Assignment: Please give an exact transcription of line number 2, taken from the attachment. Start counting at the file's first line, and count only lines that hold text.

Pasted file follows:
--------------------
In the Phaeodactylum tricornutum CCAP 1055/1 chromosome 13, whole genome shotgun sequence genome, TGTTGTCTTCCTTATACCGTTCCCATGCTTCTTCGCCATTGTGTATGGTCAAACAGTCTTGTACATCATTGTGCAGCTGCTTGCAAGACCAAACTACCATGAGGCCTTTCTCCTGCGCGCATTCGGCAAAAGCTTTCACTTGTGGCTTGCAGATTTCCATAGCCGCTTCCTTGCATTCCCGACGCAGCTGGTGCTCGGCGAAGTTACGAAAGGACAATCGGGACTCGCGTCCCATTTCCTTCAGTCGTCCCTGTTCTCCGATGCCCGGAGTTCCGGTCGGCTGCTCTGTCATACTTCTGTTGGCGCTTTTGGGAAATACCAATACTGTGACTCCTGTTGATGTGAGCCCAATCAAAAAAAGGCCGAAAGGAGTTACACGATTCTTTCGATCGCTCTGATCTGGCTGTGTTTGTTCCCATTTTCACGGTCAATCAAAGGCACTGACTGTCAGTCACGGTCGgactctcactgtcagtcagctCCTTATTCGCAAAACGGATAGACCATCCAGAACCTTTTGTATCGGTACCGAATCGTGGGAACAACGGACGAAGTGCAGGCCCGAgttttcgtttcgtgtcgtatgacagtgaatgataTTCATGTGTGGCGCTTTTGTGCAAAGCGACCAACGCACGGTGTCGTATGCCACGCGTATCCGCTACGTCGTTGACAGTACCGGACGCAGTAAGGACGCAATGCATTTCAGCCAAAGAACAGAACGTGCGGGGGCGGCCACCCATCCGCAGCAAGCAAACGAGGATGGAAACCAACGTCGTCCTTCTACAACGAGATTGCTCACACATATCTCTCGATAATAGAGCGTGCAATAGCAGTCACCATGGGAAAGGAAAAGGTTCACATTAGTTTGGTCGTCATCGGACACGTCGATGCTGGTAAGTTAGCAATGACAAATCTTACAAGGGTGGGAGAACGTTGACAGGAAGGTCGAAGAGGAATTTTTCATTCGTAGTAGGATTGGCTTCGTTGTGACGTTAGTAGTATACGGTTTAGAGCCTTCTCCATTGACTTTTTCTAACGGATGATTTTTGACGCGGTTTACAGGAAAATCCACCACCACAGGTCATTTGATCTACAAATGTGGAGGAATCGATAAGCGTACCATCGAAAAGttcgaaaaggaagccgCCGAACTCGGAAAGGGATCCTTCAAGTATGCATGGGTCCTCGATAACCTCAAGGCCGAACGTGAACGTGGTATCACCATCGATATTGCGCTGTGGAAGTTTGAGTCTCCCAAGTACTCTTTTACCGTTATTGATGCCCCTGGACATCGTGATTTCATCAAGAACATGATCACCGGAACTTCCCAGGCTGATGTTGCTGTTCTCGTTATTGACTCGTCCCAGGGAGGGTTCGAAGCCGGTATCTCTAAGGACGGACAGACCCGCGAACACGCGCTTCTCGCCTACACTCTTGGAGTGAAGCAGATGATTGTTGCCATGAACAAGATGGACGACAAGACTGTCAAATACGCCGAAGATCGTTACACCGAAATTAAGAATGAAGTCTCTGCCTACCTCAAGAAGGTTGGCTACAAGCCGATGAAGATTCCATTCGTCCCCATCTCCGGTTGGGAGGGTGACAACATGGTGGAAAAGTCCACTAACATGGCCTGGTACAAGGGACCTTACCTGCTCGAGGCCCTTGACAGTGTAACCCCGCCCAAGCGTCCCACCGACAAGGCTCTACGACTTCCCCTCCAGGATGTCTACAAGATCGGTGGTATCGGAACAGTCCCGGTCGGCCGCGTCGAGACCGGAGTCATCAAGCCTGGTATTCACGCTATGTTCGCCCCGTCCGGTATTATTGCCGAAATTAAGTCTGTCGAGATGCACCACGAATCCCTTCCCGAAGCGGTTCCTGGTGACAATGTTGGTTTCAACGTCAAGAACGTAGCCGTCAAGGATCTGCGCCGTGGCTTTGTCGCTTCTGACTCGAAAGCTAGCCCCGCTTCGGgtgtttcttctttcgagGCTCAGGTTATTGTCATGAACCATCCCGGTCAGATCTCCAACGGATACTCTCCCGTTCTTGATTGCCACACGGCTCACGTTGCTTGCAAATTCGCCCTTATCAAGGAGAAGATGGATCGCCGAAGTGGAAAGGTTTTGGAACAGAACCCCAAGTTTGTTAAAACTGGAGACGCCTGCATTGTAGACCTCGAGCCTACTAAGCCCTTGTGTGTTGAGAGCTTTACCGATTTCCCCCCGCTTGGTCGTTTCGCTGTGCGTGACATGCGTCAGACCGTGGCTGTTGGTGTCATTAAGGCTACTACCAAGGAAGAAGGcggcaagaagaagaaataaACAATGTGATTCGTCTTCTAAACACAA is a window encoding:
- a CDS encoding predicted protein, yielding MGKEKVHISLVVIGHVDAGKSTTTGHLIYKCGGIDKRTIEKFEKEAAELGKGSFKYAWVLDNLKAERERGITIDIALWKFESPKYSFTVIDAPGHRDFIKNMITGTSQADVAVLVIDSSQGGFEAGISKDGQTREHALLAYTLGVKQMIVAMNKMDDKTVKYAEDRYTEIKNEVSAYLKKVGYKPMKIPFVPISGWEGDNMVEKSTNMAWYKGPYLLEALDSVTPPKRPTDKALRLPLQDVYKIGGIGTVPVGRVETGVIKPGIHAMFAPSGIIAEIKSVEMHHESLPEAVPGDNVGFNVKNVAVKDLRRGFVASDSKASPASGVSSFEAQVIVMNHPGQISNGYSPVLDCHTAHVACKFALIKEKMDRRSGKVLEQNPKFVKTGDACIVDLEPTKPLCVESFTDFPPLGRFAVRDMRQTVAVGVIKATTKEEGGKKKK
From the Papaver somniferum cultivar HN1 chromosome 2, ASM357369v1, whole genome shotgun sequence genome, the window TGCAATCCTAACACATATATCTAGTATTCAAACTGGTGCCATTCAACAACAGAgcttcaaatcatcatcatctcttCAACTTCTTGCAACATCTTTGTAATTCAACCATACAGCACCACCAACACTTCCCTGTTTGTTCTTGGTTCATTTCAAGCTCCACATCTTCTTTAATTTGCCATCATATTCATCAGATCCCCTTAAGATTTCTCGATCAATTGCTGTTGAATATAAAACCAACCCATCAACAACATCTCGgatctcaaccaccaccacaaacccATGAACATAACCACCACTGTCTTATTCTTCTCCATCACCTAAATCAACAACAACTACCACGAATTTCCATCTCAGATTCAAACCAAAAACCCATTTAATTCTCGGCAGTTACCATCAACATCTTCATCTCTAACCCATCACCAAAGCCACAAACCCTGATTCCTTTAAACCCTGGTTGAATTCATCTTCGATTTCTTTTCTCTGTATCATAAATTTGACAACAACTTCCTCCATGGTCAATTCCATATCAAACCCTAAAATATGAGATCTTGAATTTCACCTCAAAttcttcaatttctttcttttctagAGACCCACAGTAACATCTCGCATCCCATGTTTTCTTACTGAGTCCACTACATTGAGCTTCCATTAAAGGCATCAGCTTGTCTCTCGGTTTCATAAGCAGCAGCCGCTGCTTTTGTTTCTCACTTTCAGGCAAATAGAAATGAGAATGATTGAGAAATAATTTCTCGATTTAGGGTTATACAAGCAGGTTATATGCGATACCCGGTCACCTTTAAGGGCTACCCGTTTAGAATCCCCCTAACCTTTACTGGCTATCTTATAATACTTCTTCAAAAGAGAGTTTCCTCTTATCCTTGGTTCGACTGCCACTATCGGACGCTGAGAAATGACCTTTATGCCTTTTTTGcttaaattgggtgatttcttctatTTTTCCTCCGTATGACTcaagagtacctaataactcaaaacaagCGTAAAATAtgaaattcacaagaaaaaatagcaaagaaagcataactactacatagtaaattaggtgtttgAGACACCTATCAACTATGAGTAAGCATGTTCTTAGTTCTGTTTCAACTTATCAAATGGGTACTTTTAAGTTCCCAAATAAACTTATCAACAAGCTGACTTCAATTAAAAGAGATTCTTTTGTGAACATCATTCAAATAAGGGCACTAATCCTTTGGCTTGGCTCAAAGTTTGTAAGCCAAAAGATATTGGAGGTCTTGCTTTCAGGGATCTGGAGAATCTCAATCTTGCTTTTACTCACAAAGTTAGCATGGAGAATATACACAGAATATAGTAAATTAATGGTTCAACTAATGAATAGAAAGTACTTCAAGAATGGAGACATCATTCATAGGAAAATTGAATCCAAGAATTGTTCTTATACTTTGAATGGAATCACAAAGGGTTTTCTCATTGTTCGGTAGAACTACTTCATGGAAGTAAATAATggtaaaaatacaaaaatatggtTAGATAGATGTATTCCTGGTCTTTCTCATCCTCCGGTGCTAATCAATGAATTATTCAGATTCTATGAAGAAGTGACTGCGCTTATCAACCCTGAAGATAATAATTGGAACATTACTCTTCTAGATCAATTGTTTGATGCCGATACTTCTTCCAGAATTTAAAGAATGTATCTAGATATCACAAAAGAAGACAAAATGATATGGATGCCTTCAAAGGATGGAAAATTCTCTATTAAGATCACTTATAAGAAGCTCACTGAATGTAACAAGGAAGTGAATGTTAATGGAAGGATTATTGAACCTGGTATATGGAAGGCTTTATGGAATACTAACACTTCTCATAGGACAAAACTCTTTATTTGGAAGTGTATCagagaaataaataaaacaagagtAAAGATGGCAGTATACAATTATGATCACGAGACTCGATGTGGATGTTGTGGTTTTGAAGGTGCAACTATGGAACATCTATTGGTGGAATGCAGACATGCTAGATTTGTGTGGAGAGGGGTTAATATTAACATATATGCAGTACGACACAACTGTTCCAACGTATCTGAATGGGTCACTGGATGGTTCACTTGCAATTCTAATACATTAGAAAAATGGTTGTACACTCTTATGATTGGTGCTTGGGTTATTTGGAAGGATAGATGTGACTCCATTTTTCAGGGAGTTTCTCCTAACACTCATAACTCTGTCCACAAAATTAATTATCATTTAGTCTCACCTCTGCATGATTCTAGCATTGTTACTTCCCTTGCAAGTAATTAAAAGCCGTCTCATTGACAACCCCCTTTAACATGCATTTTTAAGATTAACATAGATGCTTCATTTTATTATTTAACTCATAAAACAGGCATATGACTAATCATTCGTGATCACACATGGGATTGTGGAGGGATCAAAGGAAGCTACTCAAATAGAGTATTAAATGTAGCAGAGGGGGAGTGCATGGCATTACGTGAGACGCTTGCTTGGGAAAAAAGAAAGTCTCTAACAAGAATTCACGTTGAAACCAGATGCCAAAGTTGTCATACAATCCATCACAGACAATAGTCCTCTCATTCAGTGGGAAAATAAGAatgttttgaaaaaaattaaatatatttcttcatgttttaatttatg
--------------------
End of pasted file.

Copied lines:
- a CDS encoding predicted protein, yielding MGKEKVHISLVVIGHVDAGKSTTTGHLIYKCGGIDKRTIEKFEKEAAELGKGSFKYAWVLDNLKAERERGITIDIALWKFESPKYSFTVIDAPGHRDFIKNMITGTSQADVAVLVIDSSQGGFEAGISKDGQTREHALLAYTLGVKQMIVAMNKMDDKTVKYAEDRYTEIKNEVSAYLKKVGYKPMKIPFVPISGWEGDNMVEKSTNMAWYKGPYLLEALDSVTPPKRPTDKALRLPLQDVYKIGGIGTVPVGRVETGVIKPGIHAMFAPSGIIAEIKSVEMHHESLPEAVPGDNVGFNVKNVAVKDLRRGFVASDSKASPASGVSSFEAQVIVMNHPGQISNGYSPVLDCHTAHVACKFALIKEKMDRRSGKVLEQNPKFVKTGDACIVDLEPTKPLCVESFTDFPPLGRFAVRDMRQTVAVGVIKATTKEEGGKKKK